Posts

Season's Greetings!

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Pavel Sepi/Shutterstock Happy Holidays and a very Happy New Year to all our readers from Companion Animal Psychology. By Zazie Todd, PhD Zazie Todd, PhD , is the author of Wag: The Science of Making Your Dog Happy . She is the founder of the popular blog Companion Animal Psychology , where she writes about everything from training methods to the human-canine relationship. She also writes a column for Psychology Today and has received the prestigious Captain Haggerty Award for Best Training Article in 2017. Todd lives in Maple Ridge, BC, with her husband and two cats. Useful links: Check out what the Animal Book Club is reading this month Get Companion Animal Psychology merch    Support me on Ko-fi Visit my Amazon store As an Amazon Associate I earn from qualifying purchases. As an Etsy affiliate, I earn from qualifying Etsy purchases.

Make Your Dog Happy: How to Choose a Puppy Class!

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Why you should go to puppy class, what to look for in a class, and why it could be the best investment you make in your dog. Photo: Grigorita Ko/Shutterstock By Zazie Todd, PhD Puppy classes provide important socialization opportunities and early learning experiences for puppies up to 5 months old. Puppy class is not just about training, it’s also (even mostly) about socialization. Puppy Class and  Socialization Socialization matters because dogs go through a developmental stage when happy, positive experiences with new people, dogs and things are important, and help to set them up to be happy, calm adult dogs. We know this because studies that kept puppies in isolation (e.g. Freedman, King and Elliot 1961 ) found they became very fearful. Many dog trainers have socialization checklists, like  this one from the late Dr. Sophia Yin  that includes unfamiliar people and dogs, body handling, surfaces and sounds to which puppies should be socialized.  This page cont

Illustrating Companion Animal Psychology: Favourite Photos

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A selection of favourite photos from the blog.  By Zazie Todd, PhD One of the things I enjoy about writing Companion Animal Psychology is picking out the photo for each week’s post. I wait until I’ve finished the first draft, and choose the photo before I go back to edit. It feels like a treat to browse through the images. Most of the time I’m looking for a photo in which the animal is happy and relaxed. Although there are some gorgeous studio shots, I tend to prefer more realistic settings. There are some stories for which any puppy or kitten would do, but other posts need something specific. Sometimes it’s not obvious what kind of photo is best to illustrate a story, and then I’m looking for some kind of connection, a metaphorical thread that links the visual to the prose.  pjmorley (Shutterstock.com) This photo of the mouse scampering away from the sleeping cat makes me smile. I used it to illustrate a story about the role of animals in everyday life, based on re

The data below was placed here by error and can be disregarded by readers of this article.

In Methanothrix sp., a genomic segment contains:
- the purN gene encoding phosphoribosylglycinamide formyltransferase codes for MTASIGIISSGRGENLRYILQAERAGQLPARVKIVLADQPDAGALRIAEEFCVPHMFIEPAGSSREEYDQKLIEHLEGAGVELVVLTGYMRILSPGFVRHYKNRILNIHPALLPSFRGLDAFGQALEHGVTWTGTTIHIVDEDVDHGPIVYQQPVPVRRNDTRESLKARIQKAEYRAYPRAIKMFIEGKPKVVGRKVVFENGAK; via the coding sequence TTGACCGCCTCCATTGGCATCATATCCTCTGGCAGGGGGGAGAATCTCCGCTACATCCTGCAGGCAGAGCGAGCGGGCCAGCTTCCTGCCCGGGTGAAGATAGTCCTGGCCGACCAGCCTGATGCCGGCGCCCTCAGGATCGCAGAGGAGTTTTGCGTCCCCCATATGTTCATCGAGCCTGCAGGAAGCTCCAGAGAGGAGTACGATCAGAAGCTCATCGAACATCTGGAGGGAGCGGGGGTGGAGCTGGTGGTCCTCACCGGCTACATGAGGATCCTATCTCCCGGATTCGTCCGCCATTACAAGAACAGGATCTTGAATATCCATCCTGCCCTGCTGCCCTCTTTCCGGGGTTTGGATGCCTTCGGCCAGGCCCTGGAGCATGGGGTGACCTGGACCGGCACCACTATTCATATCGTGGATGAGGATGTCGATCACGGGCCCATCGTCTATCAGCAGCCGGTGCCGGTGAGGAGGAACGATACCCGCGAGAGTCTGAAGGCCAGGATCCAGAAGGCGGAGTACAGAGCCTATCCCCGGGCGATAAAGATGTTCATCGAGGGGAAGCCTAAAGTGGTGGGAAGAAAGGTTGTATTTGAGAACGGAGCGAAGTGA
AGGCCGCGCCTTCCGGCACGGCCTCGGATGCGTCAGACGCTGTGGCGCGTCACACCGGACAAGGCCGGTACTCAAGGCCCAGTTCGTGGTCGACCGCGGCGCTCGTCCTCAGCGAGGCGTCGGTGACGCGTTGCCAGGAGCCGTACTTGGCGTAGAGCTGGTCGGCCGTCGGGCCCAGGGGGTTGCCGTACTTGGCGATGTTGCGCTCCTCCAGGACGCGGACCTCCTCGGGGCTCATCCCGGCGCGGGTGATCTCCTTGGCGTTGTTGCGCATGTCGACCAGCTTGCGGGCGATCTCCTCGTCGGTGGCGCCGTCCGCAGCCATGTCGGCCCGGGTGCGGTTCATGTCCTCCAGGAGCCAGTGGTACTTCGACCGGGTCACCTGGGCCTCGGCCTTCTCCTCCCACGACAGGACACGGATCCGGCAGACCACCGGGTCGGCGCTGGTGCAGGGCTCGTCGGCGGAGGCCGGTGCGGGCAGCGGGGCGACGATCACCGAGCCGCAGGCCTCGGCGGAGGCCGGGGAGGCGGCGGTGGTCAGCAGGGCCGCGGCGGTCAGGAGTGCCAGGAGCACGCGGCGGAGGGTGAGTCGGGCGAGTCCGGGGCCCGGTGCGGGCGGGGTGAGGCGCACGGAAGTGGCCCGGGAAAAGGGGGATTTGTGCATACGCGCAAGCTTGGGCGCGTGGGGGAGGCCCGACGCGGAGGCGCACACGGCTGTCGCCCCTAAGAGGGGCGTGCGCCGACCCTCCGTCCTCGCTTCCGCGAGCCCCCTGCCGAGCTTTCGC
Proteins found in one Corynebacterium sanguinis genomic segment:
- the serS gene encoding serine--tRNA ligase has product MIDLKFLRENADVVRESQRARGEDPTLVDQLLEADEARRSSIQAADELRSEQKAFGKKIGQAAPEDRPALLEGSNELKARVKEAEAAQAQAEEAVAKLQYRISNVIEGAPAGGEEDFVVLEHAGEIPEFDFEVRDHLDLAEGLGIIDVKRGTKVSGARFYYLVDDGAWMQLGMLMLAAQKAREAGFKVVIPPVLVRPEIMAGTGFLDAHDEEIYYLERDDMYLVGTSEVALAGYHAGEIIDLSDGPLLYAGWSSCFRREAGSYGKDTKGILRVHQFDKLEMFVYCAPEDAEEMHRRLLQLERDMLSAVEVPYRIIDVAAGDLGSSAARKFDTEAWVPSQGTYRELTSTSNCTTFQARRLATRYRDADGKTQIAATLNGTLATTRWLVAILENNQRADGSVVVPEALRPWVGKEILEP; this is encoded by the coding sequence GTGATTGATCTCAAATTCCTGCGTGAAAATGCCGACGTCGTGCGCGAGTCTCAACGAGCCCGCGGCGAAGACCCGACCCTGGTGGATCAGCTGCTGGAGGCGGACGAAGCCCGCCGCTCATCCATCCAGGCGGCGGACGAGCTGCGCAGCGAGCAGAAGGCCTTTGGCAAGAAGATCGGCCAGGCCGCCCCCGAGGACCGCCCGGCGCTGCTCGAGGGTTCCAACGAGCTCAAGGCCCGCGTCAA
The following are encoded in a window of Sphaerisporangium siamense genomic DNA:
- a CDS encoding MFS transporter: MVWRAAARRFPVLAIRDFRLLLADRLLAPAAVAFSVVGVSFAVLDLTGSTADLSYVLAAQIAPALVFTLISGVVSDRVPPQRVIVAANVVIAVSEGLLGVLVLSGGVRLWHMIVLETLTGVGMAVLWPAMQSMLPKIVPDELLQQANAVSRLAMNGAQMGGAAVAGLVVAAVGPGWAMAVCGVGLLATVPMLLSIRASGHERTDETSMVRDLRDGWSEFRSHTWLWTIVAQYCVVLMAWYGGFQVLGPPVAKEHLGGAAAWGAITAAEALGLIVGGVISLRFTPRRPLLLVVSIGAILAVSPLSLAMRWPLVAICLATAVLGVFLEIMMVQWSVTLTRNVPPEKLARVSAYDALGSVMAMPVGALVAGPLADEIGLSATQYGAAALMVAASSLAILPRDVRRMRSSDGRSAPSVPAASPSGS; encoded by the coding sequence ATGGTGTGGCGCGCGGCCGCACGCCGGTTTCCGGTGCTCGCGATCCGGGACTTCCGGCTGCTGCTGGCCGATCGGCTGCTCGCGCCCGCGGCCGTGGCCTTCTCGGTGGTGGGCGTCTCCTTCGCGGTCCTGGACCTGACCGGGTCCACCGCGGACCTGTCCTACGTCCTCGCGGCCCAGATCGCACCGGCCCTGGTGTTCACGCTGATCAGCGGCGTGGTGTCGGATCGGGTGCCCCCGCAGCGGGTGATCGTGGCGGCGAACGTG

Enrichment for Goldfish

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What keeps goldfish happy in their tank – and how do we know? Photo: The Gallery/Shutterstock By Zazie Todd, PhD You’ve heard about the importance of enrichment for companion animals (like dogs ) and for zoo animals, but what about goldfish? Fish are the third most popular pet - kept by 12.3 million households in the US - so it’s an important topic for animal welfare. Different types of fish might have different preferences. A new study by Miriam Sullivan ( University of Western Australia ) et al investigates. Enrichment “is particularly important for goldfish and other pet fish for two main reasons,” Miriam Sullivan told me. “One, people tend to underestimate how smart fish are, which probably means they spend less time and effort on enrichment for their fish compared to other pets like cats and dogs.” “And two, fish health is really closely connected to their environment. If fish are stressed out due to a poor environment (e.g. if they lack shelter or you didn’t